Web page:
Allahabad was our first night-stop on that great drive to orient which I wrote some time back. For a better period of our planing, we were finding ways on how to reach Gorakhpur by first night, we would flip over the maps one more time, calculate the distances again, try to get updates on East-West Corridor by NHAI (National Highway Authority of India) but it still was as far as 750 KMs and hence not a place where we could reach when we call quits on Day1. The constraints were same viz. assume that we are not clocking more then 60 KM an hour, no driving when it gets dark, plan for unplanned stoppages, remember we have a 3 year old baby, also remember that we are just 3 people, and do not forget to remind yourself that we are not driving towards Canada (read Delhi-Mumbai) and rather going towards Mexico (Delhi-Patna) and so on. So even though nothing changed in the realm of geography while we were amidst planning, our appetite for accepting a distance of 650 odd KM as a day-drivable thing grew gradually. Its a very peculiar thing where a next-big number, somehow, doesn’t appear as big. So when one fine day, we thought that why not go via Allahabad – Banaras towards Patna, our plan passed the test. Suddenly we had decided that we would be staying at Prayag on Night 1. I believe Prayag (aka Allahabad) had to happen so it happened.
We reached our hotel only by evening, even though we must have entered the city by 4.30 PM or so. It gets dark a little earlier as you go towards east. We were booked at ‘Kanha Shyam’, a hotel which has lived its glory years but is still considered as one of the better hotels around. It was a long drive and the joy of reaching in time was getting difficult to hide. After all it was 650 KM in about 11 hours but I saved the bragging for sometime else. We checked-in and ordered for some mutton biryani and decided to stretch our legs and give some necessary rest to our spines.
‘Kanha Shyam’ is in ‘Civil Lines’ area and we were told by polite staff at the reception that we can utilize the evening to do some shopping as we were very close to the popular shopping area, so thats what we did.
Let me give you some information on this city before we venture into shops and do some buying.
Allahabad city is placed on the confluence of Ganga and Yamuna and happens to be one of the cleanest and the fastest developing cities of UP. It is located on NH-2 between Delhi and Calcutta and is well connected by road and rail. Its a rich city in terms of history (the ancient city of Prayag), culture, education and political & religious importance (home to many leaders and the site of the Mahakumbh). Being a literacy and cultural hub, it also boosts of 75% literacy levels and the spoken languages are Hindi, Urdu and English. The various popular dialects of Hindi within the city are Illahabadi, Khari Boli, Awadhi and Bagheli. The city is a hub of education, with the Allahabad University, NIT and IIIT-A, along with many, many prep-schools and coaching institutes for the whole district and surrounding cities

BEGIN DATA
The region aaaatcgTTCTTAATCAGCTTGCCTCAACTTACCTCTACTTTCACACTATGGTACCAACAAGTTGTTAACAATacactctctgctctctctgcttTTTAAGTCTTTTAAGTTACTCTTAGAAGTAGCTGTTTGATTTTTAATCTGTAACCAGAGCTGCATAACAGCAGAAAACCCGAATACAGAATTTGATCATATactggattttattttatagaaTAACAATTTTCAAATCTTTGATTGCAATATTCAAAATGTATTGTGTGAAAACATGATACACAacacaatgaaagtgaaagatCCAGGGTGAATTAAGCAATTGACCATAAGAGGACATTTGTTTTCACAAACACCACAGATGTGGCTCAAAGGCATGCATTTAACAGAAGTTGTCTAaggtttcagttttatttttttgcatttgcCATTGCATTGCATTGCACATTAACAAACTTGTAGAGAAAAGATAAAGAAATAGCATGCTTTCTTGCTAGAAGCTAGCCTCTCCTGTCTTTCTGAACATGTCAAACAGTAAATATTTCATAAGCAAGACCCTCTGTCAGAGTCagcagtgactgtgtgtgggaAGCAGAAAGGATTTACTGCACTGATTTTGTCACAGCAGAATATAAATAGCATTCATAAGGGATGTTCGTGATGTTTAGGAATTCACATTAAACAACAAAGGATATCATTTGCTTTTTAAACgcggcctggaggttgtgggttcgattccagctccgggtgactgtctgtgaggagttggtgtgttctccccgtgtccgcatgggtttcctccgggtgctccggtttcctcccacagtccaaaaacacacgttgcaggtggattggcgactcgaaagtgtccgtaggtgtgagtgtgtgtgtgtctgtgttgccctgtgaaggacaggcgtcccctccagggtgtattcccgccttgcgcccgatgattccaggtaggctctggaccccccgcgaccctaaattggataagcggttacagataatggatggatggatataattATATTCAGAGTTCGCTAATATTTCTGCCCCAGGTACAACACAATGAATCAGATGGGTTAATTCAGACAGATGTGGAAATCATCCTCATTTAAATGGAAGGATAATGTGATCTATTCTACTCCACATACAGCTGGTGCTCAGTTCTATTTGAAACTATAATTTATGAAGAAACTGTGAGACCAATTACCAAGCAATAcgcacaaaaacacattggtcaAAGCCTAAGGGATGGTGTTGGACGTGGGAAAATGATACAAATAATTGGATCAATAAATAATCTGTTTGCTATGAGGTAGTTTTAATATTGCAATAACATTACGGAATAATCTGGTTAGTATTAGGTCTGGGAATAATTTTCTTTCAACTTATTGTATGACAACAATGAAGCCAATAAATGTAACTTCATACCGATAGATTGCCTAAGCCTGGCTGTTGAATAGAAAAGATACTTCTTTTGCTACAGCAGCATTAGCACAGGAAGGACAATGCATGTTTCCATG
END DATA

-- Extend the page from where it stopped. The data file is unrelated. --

It also has the high-court for UP, the headquarters of the North Central Railways and many government administrative offices. The biggest event in the city is the Magh Mela (mini-Kumbh) every year in January (starts every year from Makar Sankranti in January and ends at Maha Shivratri in February); and the Kumbh Mela every 12 years at the Sangam that claims more than 1 Mn visitors each day.
It was dark, 7.30 PM or so and Allahabad looked busy. It seems that the whole city is out on the street, munching. There were food stalls – chaat, chowmein, momos, juice, ice-cream, shakes, and what not, then there were vendors selling balloons, road side shops selling wares ranging from combs to vessels. Shops didn’t look too crowded but they definitely looked well lit and very active, there was this bouncing mickey-mouse outside that big Mall where kids were having a great time. I also noticed a wine shop which was so much different then the pigeon-cages which I see in Noida. This shop was about 12 feet wide and 4 feet deep, it was open from the bigger side of the rectangle and you could actually smell the bottles before buying them. It made me feel more safe. We did couple of rounds of the market, had our dinner at McD in the mall and decided to head back hotel in a cycle rickshaw. My 3 year old commented that this rick would turn into a cycle if it breaks. Somehow these long distance drives also affect the young ones. Surviving the ride in that high rick, almost 25 % higher then the ones we find in Delhi and probably 50 % then the ones which are in Hyderabad (the one in which Naagesh is seen in the iconic ‘Hyderabad Blues’), we reached back to Hotel. I arranged for some chapatis from a near-by dhaba for my little one and crashed. It was about 16 hours when we had started from our home near Delhi and it was hard to believe that we were now at Allahabad. So far so good .